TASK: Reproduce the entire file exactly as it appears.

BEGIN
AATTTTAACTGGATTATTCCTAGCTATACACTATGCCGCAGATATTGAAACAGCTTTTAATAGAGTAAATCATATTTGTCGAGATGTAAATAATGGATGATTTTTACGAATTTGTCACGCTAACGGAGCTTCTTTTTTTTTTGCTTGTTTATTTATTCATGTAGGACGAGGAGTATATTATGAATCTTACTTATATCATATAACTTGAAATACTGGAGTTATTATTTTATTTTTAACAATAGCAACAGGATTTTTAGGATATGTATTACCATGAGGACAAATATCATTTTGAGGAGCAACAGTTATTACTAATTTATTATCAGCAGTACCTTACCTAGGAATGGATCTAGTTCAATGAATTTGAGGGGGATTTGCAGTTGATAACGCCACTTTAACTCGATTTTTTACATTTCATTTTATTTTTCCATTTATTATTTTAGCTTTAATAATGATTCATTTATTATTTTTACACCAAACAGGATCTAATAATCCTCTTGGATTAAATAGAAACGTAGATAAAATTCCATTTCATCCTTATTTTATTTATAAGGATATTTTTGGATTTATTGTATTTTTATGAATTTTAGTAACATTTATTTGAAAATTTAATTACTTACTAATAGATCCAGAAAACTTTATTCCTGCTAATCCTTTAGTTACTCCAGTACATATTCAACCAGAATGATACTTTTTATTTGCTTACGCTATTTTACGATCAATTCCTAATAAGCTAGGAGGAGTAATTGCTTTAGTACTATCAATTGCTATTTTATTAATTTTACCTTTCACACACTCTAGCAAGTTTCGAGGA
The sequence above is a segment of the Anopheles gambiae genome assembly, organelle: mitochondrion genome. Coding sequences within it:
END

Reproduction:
AATTTTAACTGGATTATTCCTAGCTATACACTATGCCGCAGATATTGAAACAGCTTTTAATAGAGTAAATCATATTTGTCGAGATGTAAATAATGGATGATTTTTACGAATTTGTCACGCTAACGGAGCTTCTTTTTTTTTTGCTTGTTTATTTATTCATGTAGGACGAGGAGTATATTATGAATCTTACTTATATCATATAACTTGAAATACTGGAGTTATTATTTTATTTTTAACAATAGCAACAGGATTTTTAGGATATGTATTACCATGAGGACAAATATCATTTTGAGGAGCAACAGTTATTACTAATTTATTATCAGCAGTACCTTACCTAGGAATGGATCTAGTTCAATGAATTTGAGGGGGATTTGCAGTTGATAACGCCACTTTAACTCGATTTTTTACATTTCATTTTATTTTTCCATTTATTATTTTAGCTTTAATAATGATTCATTTATTATTTTTACACCAAACAGGATCTAATAATCCTCTTGGATTAAATAGAAACGTAGATAAAATTCCATTTCATCCTTATTTTATTTATAAGGATATTTTTGGATTTATTGTATTTTTATGAATTTTAGTAACATTTATTTGAAAATTTAATTACTTACTAATAGATCCAGAAAACTTTATTCCTGCTAATCCTTTAGTTACTCCAGTACATATTCAACCAGAATGATACTTTTTATTTGCTTACGCTATTTTACGATCAATTCCTAATAAGCTAGGAGGAGTAATTGCTTTAGTACTATCAATTGCTATTTTATTAATTTTACCTTTCACACACTCTAGCAAGTTTCGAGGA
The sequence above is a segment of the Anopheles gambiae genome assembly, organelle: mitochondrion genome. Coding sequences within it: